Unlike the last entry in this series, I was quite sure that I had never seen Voyage of the Rock Aliens. In fact, I had never even heard of the movie prior to this year, and only became aware of its existence when I bought a copy of Trailer War, the fantastic and fun compilation of old grindhouse, exploitation, kung fu, and horror movie trailers released by Drafthouse Films. My complete ignorance of Voyage of the Rock Aliens most likely results from the fact that the film never received any sort of wide theatrical distribution anywhere in the world. In fact, according to the film’s IMDb trivia page, Voyage of the Rock Aliens only ever “played in extremely limited release in America and Europe and debuted on television in Canada.” Furthermore, the film only made its way to home video in a handful of places during the three decades following its initial release. As a result, it seemed as though Voyage of the Rock Aliens was one of those movies destined to fade into complete obscurity. Thanks to the efforts of an enterprising YouTube user who posts under the handle KingTaco7, however, the film has been unearthed for all the world to see, and I, for one, couldn’t be happier about that.

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Chris’s Cult Catalogue: Phase IV (1974)

This is the first entry in what I hope will be a new, semi-regular feature here at Seems Obvious to Me, in which I offer my thoughts on cult movies, and try to determine whether or not they are essential, forgettable, or somewhere in between. Throughout this series I will endeavor to focus primarily on cultish, lesser-known, or largely forgotten films, though in the age of the Internet, nothing is ever truly forgotten, so occasionally the movies may seem more familiar. These posts will be less academic, and more in the vein of straight up reviews or blog posts, though occasionally I will attempt to bring in some sort of scholarship or academic approach to these write ups whenever warranted. Anyway, I hope you enjoy. As always, I welcome your feedback, so please, let me know what you think of this entry in the comments after the article.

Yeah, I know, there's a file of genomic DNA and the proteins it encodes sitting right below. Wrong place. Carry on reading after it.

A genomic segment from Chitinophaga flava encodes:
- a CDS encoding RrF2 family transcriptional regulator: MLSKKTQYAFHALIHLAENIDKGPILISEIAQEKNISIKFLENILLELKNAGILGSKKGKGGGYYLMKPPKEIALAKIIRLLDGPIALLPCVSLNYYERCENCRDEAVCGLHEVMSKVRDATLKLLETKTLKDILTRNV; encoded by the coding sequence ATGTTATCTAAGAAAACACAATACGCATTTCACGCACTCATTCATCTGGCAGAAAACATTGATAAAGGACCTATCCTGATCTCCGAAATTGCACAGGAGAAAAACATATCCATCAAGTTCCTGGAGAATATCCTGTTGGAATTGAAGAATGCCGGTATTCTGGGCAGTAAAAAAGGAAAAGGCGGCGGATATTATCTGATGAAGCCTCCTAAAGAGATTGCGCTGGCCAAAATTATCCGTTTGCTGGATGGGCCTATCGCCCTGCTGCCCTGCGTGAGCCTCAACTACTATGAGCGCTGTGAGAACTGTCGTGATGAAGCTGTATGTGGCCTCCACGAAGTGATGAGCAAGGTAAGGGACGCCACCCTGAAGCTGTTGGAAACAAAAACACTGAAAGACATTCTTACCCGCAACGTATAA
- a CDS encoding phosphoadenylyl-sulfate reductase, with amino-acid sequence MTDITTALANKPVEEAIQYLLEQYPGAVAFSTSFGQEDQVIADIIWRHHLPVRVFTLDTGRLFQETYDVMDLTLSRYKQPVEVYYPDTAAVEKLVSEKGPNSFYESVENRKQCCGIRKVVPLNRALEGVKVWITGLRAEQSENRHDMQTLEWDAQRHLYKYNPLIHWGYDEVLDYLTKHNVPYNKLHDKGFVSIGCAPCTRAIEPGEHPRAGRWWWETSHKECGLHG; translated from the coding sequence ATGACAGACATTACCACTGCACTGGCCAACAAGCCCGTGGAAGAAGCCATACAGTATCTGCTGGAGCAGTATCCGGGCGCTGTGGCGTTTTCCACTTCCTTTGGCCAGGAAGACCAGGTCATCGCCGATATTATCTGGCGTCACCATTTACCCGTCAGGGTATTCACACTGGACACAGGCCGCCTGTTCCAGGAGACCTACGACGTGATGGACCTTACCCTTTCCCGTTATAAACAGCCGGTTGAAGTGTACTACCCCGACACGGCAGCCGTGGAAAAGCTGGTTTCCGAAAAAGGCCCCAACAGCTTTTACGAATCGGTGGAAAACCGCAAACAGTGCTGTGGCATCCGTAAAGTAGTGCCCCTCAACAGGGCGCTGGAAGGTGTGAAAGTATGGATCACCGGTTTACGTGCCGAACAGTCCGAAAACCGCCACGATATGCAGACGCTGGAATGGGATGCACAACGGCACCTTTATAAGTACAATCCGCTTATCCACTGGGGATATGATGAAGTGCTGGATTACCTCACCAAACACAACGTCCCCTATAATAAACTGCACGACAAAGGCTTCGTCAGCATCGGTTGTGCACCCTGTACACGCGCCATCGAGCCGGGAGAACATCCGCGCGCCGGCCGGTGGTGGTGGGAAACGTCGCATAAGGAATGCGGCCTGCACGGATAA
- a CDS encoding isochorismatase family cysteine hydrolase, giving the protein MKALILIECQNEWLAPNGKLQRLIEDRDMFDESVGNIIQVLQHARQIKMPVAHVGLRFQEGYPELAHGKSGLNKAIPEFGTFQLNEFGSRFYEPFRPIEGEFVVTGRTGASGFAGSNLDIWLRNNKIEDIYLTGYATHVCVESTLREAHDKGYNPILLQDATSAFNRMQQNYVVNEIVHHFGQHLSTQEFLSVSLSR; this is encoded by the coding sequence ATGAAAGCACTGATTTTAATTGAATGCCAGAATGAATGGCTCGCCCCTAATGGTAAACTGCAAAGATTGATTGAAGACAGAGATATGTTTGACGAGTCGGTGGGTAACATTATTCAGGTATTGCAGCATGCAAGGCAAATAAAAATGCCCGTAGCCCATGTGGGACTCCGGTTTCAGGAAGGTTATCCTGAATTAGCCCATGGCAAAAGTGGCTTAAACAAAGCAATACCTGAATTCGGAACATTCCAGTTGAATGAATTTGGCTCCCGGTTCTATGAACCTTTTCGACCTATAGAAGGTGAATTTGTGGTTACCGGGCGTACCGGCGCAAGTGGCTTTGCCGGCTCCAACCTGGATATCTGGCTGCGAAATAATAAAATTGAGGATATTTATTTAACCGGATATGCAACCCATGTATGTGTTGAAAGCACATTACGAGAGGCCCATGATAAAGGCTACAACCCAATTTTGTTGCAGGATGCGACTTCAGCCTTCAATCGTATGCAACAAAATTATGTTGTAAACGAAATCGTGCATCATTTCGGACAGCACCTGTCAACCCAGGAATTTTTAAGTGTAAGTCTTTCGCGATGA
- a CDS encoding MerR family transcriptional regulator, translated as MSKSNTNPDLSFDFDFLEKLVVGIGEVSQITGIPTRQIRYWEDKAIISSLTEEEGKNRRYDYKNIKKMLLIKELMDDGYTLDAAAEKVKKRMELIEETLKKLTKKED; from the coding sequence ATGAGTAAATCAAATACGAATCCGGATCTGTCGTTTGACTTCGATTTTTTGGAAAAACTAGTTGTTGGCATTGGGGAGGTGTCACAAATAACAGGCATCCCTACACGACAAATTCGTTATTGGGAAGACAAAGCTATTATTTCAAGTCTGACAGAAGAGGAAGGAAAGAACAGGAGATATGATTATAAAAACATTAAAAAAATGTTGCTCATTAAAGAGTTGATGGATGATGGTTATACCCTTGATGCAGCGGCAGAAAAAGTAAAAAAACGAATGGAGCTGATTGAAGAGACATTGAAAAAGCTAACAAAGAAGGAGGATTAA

Phase IV, the sole directorial effort from noted graphic designer Saul Bass, was originally released in September of 1974, roughly five months after I was born. If memory serves, I first saw it (or at least parts of it) sometime in 1984, when I was nine or ten years old, and I’ve had a somewhat complicated relationship with the film ever since. For the longest time, I wasn’t even sure I had seen the entire movie, as I could barely remember anything about the actual plot or narrative (which I will get into shortly). Yet for the past 30 years or so, I have been haunted by the film’s unsettling imagery, such as a sequence of people staggering through a torrent of viscous yellow poison, or the shot of a young woman emerging from a sandy floor deep within the bowels of a massive ant hill. I think it’s safe to say Phase IV had an effect on me, even if the details weren’t always clear.